The number of organ donations after brain death has significantly increased since the revised Japanese Organ Transplant Law took effect in July 2010. Sixty-one lung transplantations were conducted throughout Japan in 2013, including 20 living-donor lung transplantations and 41 brain-dead-donor lung transplantations (23 bilateral lungs, 17 single lungs, and 1 heart–lung transplantation). The number of lung transplant candidates newly registered at the Japan Organ Transplantation Network also increased to 126 in 2013, suggesting a severe donor shortage in Japan. More than 60 % of offered brain-dead-donor, lungs were used for transplantation, indicating the effort of Japanese lung transplant centers to overcome the challenge of donor shortage. After lung transplantation, patients generally enjoyed a good quality of life with excellent survival of 86.2 % at 1 year, 79.6 % at 3 years, and 73.7 % at 5 years post-transplantation. There was no significant difference in patient survival between living-donor and brain-dead-donor lung transplantation. Early mortality of lung transplant recipients within 90 days was attributable to graft failure followed by infection, while long-term mortality was mostly explained by chronic lung allograft dysfunction (chronic rejection), infection, and malignancy. Eight lung transplant centers are currently approved to conduct lung transplantation in Japan (Tohoku, Dokkyo, Chiba, Kyoto, Osaka, Okayama, Fukuoka, and Nagasaki Universities). These centers are expected to continue to make a special effort to save critically ill patients waiting for lung transplantation.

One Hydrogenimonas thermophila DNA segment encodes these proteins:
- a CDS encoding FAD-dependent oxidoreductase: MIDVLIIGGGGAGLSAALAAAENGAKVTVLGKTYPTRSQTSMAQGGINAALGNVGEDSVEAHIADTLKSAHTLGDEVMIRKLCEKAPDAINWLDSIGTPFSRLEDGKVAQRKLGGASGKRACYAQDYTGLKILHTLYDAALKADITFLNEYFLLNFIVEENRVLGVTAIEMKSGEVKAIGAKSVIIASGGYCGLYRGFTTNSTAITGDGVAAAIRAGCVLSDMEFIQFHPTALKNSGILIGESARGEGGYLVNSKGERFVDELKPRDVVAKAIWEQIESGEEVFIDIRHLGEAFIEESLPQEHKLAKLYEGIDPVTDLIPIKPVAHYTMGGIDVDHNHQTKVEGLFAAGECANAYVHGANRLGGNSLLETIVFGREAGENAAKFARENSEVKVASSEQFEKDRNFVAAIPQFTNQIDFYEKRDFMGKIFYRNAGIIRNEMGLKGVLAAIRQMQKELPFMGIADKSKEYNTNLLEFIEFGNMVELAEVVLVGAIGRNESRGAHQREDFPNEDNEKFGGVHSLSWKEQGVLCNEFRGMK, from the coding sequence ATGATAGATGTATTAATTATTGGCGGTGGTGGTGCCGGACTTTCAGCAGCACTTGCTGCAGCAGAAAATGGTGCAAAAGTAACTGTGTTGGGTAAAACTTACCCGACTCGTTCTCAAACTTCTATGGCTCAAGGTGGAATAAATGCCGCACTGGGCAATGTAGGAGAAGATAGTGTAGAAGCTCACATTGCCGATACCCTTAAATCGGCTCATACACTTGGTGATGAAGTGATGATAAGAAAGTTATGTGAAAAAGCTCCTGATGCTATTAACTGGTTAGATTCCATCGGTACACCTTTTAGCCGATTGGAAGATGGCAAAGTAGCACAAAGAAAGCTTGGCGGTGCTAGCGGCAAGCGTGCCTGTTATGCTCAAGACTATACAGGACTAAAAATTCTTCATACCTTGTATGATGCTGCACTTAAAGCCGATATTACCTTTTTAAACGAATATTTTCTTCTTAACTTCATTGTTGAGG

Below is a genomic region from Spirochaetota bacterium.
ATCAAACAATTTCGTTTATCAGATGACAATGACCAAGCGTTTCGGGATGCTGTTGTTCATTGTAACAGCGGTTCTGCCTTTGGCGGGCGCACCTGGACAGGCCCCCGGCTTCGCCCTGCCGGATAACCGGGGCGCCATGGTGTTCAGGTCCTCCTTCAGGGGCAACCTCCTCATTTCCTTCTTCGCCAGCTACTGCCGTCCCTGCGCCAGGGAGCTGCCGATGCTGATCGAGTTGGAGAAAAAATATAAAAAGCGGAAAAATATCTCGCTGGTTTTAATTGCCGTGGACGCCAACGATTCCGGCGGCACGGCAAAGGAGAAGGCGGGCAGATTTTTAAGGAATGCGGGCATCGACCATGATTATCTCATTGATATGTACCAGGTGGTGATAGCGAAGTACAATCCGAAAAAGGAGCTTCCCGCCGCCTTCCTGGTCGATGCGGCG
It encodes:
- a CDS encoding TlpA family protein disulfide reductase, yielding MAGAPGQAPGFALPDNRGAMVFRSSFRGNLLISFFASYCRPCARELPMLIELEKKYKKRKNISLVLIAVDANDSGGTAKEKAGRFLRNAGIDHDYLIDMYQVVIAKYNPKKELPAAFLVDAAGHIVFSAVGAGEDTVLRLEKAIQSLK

- Brain-dead donor
- Living donor
- Lung transplantation
- Registry report
ASJC Scopus subject areas
- Pulmonary and Respiratory Medicine
- Cardiology and Cardiovascular Medicine